Class action targets Scripps over data breach that exposed 147,000+ patients' info

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Scripps Health is being accused of failing to properly secure and protect patients' health information stored within the San Diego-based system's network, which a malware attack compromised April 29, according to court documents. 

Seven things to know: 

1. Scripps began notifying more than 147,000 individuals in early June that their protected health information was exposed during the malware attack. 

2. For certain patients, exposed information included names, addresses, birthdates, health insurance data, medical record numbers, patient account numbers and treatment details. Less than 2.5 percent of individuals' Social Security numbers and/or driver's license numbers were involved, according to the health system. 

3. The exposed data "can be sold on the dark web," the lawsuit states, adding that "[h]ackers can access and then offer for sale the unencrypted, unredacted [data] to criminals." As a result, the class members "face a lifetime risk of identity theft," according to the suit.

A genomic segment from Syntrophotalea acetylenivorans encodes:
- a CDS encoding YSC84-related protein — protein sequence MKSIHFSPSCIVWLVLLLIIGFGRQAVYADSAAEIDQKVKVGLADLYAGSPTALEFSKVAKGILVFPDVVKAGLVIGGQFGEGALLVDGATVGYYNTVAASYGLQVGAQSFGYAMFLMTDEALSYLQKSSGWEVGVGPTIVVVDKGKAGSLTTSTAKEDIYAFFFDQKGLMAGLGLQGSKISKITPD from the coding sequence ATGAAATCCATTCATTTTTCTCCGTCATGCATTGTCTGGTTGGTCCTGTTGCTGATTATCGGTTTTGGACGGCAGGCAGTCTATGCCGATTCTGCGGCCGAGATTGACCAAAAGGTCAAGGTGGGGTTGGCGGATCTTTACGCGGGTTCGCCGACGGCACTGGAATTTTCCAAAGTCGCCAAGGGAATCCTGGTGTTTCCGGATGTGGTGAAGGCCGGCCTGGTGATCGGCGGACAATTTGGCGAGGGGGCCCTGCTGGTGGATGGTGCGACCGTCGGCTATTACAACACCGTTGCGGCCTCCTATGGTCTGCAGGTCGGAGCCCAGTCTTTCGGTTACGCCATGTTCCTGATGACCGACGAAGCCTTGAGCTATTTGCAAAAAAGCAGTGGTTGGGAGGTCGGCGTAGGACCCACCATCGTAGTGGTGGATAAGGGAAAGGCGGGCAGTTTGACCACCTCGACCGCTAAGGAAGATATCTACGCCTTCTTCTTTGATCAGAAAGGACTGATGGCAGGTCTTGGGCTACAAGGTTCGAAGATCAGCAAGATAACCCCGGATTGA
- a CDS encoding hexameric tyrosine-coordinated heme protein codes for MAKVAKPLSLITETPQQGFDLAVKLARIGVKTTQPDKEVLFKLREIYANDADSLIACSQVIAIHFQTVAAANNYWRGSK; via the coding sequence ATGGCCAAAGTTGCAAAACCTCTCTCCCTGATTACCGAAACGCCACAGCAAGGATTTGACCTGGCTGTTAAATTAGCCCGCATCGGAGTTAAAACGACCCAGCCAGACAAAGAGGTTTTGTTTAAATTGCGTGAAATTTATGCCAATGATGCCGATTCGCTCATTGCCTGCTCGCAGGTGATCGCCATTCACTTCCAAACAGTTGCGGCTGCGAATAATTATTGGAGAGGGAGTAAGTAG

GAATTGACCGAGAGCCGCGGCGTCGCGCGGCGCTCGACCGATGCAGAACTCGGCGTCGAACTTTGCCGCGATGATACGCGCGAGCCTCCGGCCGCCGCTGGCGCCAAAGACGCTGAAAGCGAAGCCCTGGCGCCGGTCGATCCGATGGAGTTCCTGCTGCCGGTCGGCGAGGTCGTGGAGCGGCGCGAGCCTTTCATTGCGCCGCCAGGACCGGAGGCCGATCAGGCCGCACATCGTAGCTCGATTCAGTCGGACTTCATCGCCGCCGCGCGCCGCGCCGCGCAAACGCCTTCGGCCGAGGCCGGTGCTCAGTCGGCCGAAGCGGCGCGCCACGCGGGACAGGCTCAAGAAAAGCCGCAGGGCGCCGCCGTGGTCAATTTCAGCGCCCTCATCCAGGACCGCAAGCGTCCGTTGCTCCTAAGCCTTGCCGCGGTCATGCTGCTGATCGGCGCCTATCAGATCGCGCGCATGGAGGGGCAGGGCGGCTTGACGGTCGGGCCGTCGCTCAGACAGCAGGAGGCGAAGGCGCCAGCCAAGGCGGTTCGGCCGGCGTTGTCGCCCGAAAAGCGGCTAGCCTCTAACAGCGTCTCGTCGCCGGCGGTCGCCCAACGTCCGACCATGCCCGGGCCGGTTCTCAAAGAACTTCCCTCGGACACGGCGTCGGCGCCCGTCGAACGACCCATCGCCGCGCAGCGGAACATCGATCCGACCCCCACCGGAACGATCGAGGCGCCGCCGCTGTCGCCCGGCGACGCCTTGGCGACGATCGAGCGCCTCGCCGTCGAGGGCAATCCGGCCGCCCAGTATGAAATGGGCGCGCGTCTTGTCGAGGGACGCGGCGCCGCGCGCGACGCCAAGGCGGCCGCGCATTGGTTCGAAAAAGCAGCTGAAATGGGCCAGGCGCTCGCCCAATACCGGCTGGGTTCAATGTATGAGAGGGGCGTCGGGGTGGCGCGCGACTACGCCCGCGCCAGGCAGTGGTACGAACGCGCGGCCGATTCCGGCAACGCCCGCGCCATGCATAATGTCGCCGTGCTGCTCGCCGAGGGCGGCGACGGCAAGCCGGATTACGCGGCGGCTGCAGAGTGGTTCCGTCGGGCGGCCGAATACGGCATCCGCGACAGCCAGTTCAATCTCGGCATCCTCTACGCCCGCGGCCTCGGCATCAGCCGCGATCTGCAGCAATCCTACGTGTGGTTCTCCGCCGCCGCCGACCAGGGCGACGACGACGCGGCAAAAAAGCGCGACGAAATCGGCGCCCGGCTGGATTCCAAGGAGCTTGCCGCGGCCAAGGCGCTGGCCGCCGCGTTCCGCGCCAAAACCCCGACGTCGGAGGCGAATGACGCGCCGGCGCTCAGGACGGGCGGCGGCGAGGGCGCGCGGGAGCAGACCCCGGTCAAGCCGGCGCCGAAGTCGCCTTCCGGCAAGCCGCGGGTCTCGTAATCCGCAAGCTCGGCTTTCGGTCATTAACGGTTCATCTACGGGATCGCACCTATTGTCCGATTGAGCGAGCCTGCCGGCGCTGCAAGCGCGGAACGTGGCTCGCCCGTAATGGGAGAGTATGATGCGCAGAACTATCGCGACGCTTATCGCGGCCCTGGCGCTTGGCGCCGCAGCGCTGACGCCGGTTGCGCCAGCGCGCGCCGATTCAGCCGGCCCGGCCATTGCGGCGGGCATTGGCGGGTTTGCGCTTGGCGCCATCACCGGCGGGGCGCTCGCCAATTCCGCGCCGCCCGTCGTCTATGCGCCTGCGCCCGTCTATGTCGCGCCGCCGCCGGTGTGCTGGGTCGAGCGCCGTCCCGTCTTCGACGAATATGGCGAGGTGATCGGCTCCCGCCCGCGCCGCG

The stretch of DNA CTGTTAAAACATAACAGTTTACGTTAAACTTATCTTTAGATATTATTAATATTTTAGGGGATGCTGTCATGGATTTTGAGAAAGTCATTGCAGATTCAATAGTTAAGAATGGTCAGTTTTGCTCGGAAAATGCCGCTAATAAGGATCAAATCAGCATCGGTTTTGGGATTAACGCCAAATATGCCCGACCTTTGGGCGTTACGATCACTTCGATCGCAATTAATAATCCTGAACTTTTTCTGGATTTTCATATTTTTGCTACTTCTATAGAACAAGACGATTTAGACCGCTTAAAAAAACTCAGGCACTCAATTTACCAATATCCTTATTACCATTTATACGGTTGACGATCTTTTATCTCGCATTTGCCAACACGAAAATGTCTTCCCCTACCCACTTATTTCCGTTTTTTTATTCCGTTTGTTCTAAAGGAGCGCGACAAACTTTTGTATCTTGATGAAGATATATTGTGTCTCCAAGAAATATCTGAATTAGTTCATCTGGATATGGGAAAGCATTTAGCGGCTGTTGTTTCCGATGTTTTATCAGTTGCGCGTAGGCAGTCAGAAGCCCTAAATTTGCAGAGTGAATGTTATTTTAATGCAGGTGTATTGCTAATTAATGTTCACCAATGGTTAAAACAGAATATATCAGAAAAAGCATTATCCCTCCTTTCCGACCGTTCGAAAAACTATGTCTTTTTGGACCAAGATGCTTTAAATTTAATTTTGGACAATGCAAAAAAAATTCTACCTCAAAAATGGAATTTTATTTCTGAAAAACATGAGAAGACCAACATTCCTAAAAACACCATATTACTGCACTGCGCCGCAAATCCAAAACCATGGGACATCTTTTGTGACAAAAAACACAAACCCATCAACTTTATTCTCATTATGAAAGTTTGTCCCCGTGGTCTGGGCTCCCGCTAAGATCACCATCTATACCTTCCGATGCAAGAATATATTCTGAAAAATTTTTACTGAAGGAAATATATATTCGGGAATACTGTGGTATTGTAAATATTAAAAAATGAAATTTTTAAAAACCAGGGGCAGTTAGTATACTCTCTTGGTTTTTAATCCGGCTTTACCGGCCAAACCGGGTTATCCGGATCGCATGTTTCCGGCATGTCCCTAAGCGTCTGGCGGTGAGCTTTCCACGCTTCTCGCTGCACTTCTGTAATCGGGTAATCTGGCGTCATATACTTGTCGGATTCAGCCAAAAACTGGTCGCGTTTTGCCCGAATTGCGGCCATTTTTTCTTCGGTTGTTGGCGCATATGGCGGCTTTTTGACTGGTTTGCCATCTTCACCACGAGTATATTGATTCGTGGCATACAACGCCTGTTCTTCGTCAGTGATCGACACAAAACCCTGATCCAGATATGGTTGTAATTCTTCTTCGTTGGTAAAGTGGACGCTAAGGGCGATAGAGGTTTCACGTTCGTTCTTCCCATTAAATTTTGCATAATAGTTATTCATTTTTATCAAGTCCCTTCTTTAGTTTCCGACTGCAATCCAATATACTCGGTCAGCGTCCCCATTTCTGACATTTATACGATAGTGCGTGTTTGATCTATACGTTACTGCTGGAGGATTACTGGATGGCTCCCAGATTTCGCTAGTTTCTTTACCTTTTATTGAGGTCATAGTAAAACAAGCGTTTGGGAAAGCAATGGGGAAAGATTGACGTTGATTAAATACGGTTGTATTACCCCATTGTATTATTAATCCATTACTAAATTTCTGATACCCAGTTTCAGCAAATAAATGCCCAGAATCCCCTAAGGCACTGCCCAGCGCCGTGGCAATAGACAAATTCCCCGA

4. The class action is on behalf of all individuals whose personally identifiable information and protected health information were compromised because of Scripps' alleged failure to protect the data and effectively secure hardware that stored the information, according to the lawsuit. The plaintiffs allege that Scripps' conduct was negligent and in violation of federal and state statutes. 

5. The plaintiffs are seeking monetary damages and also ask that Scripps be required to implement and maintain effective security protocols going forward. 

6. Scripps CEO Chris Van Gorder penned an op-ed in The San Diego Union-Tribune on June 11 detailing the cyberattack's events and calling for greater collaboration between the government and hospitals to thwart attacks. 

"Just as protecting the public’s health during a once-in-a-century pandemic takes a village, so will protecting our hospital systems, critical infrastructure, schools, businesses and government entities from criminals who exist in the shadows," he wrote. 

7. Scripps declined Becker's Hospital Review's request for comment citing its policy against commenting on pending litigation.

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